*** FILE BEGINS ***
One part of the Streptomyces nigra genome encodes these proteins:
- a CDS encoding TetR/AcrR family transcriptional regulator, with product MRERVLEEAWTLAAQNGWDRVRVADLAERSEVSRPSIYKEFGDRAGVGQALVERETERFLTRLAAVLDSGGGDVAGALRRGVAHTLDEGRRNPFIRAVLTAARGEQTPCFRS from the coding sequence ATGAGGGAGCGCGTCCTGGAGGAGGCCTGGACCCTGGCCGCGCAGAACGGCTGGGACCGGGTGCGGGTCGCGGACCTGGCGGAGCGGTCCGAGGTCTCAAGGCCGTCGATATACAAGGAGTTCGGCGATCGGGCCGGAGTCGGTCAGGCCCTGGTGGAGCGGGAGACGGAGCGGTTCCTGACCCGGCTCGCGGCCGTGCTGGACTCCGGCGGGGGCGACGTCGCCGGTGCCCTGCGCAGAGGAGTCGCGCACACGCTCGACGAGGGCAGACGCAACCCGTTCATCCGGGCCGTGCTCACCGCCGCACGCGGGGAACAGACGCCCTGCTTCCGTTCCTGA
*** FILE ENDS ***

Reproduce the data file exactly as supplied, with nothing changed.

One part of the Streptomyces nigra genome encodes these proteins:
- a CDS encoding TetR/AcrR family transcriptional regulator, with product MRERVLEEAWTLAAQNGWDRVRVADLAERSEVSRPSIYKEFGDRAGVGQALVERETERFLTRLAAVLDSGGGDVAGALRRGVAHTLDEGRRNPFIRAVLTAARGEQTPCFRS from the coding sequence ATGAGGGAGCGCGTCCTGGAGGAGGCCTGGACCCTGGCCGCGCAGAACGGCTGGGACCGGGTGCGGGTCGCGGACCTGGCGGAGCGGTCCGAGGTCTCAAGGCCGTCGATATACAAGGAGTTCGGCGATCGGGCCGGAGTCGGTCAGGCCCTGGTGGAGCGGGAGACGGAGCGGTTCCTGACCCGGCTCGCGGCCGTGCTGGACTCCGGCGGGGGCGACGTCGCCGGTGCCCTGCGCAGAGGAGTCGCGCACACGCTCGACGAGGGCAGACGCAACCCGTTCATCCGGGCCGTGCTCACCGCCGCACGCGGGGAACAGACGCCCTGCTTCCGTTCCTGA